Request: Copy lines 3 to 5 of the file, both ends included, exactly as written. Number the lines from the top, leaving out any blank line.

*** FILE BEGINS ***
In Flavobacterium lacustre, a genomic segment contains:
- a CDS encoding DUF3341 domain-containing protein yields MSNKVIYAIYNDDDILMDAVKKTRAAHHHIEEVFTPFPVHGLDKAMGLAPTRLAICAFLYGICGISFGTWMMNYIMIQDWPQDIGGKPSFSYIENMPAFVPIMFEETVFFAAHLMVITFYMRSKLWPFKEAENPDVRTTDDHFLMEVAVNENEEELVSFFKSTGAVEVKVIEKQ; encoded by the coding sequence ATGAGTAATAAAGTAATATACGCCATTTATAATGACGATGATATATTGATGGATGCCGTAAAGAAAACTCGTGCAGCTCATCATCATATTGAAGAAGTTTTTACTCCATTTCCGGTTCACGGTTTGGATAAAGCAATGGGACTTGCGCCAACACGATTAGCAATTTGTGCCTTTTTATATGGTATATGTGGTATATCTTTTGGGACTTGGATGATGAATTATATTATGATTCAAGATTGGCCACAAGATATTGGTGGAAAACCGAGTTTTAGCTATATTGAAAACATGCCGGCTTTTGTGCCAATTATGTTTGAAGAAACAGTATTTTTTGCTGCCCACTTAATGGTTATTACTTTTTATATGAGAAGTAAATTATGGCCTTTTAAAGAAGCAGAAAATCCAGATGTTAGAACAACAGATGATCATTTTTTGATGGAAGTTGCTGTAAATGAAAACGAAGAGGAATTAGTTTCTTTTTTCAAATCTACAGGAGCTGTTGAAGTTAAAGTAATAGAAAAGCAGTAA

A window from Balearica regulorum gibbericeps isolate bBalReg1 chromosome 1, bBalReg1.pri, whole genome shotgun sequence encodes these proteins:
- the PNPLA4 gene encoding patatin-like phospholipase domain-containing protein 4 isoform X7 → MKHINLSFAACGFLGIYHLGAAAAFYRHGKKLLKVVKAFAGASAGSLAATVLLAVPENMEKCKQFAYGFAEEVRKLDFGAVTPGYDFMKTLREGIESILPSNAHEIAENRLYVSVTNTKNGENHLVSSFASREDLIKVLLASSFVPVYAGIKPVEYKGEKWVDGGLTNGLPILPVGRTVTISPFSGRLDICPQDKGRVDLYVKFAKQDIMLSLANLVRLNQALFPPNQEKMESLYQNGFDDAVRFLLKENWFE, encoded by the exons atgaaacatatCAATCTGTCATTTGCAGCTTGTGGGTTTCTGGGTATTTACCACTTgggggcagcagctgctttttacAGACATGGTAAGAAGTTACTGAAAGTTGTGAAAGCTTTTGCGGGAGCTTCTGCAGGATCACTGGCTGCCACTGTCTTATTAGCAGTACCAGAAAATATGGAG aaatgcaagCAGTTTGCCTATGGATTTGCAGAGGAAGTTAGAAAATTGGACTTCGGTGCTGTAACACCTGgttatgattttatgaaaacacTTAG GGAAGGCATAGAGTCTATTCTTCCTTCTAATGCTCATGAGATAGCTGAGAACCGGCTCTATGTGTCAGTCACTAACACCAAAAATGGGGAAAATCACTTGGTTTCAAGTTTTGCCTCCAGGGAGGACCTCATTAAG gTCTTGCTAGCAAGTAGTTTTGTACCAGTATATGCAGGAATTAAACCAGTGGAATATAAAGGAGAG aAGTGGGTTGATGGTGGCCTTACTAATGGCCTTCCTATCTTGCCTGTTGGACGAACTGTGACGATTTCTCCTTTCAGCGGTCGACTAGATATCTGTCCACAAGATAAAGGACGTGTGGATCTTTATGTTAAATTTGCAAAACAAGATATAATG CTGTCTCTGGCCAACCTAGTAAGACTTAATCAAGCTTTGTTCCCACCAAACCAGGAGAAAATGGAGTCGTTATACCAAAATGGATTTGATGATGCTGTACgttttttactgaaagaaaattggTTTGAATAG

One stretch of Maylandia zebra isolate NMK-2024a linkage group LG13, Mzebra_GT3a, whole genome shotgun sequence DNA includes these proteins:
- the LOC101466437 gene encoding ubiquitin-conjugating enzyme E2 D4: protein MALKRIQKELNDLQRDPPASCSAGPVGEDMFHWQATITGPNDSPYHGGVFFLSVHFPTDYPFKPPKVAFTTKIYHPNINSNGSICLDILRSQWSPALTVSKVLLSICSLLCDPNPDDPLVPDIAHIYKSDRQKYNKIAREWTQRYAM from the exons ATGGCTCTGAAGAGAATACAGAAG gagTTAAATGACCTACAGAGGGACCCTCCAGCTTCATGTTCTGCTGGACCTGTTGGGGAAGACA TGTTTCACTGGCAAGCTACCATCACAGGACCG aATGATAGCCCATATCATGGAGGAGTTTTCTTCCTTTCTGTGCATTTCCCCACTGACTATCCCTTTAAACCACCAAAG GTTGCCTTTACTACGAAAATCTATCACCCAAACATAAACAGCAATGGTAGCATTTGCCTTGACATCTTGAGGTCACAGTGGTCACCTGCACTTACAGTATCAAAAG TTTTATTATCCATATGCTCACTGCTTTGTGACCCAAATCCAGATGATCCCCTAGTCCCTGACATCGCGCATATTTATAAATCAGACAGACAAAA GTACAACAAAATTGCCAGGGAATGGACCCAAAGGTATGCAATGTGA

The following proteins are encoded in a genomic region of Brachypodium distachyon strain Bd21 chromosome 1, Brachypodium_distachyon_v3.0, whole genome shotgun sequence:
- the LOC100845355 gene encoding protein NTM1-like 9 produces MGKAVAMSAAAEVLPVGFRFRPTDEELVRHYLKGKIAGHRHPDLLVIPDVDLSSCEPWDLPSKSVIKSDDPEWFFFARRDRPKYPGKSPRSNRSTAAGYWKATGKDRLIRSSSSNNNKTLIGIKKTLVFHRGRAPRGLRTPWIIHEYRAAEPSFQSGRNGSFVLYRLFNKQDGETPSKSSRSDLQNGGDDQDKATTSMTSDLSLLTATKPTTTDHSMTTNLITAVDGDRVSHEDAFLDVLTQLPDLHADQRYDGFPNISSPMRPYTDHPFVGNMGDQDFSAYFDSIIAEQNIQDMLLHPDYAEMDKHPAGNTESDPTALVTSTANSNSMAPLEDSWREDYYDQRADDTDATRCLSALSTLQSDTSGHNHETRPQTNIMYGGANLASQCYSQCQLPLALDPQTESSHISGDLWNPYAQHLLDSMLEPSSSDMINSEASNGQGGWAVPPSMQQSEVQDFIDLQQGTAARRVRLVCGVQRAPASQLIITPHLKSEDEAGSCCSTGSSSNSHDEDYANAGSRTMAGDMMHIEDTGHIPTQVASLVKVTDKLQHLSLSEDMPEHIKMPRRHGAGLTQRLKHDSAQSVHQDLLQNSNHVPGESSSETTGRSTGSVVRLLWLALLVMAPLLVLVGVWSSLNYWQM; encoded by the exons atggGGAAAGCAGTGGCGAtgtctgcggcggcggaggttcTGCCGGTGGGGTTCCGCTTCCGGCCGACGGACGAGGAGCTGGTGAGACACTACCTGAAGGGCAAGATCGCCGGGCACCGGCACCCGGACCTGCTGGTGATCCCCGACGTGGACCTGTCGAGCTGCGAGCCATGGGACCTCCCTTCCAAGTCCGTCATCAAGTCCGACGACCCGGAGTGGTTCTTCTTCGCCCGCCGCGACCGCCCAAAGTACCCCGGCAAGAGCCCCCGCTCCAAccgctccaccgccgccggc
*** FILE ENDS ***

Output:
A window from Balearica regulorum gibbericeps isolate bBalReg1 chromosome 1, bBalReg1.pri, whole genome shotgun sequence encodes these proteins:
- the PNPLA4 gene encoding patatin-like phospholipase domain-containing protein 4 isoform X7 → MKHINLSFAACGFLGIYHLGAAAAFYRHGKKLLKVVKAFAGASAGSLAATVLLAVPENMEKCKQFAYGFAEEVRKLDFGAVTPGYDFMKTLREGIESILPSNAHEIAENRLYVSVTNTKNGENHLVSSFASREDLIKVLLASSFVPVYAGIKPVEYKGEKWVDGGLTNGLPILPVGRTVTISPFSGRLDICPQDKGRVDLYVKFAKQDIMLSLANLVRLNQALFPPNQEKMESLYQNGFDDAVRFLLKENWFE, encoded by the exons atgaaacatatCAATCTGTCATTTGCAGCTTGTGGGTTTCTGGGTATTTACCACTTgggggcagcagctgctttttacAGACATGGTAAGAAGTTACTGAAAGTTGTGAAAGCTTTTGCGGGAGCTTCTGCAGGATCACTGGCTGCCACTGTCTTATTAGCAGTACCAGAAAATATGGAG aaatgcaagCAGTTTGCCTATGGATTTGCAGAGGAAGTTAGAAAATTGGACTTCGGTGCTGTAACACCTGgttatgattttatgaaaacacTTAG GGAAGGCATAGAGTCTATTCTTCCTTCTAATGCTCATGAGATAGCTGAGAACCGGCTCTATGTGTCAGTCACTAACACCAAAAATGGGGAAAATCACTTGGTTTCAAGTTTTGCCTCCAGGGAGGACCTCATTAAG gTCTTGCTAGCAAGTAGTTTTGTACCAGTATATGCAGGAATTAAACCAGTGGAATATAAAGGAGAG aAGTGGGTTGATGGTGGCCTTACTAATGGCCTTCCTATCTTGCCTGTTGGACGAACTGTGACGATTTCTCCTTTCAGCGGTCGACTAGATATCTGTCCACAAGATAAAGGACGTGTGGATCTTTATGTTAAATTTGCAAAACAAGATATAATG CTGTCTCTGGCCAACCTAGTAAGACTTAATCAAGCTTTGTTCCCACCAAACCAGGAGAAAATGGAGTCGTTATACCAAAATGGATTTGATGATGCTGTACgttttttactgaaagaaaattggTTTGAATAG

One stretch of Maylandia zebra isolate NMK-2024a linkage group LG13, Mzebra_GT3a, whole genome shotgun sequence DNA includes these proteins: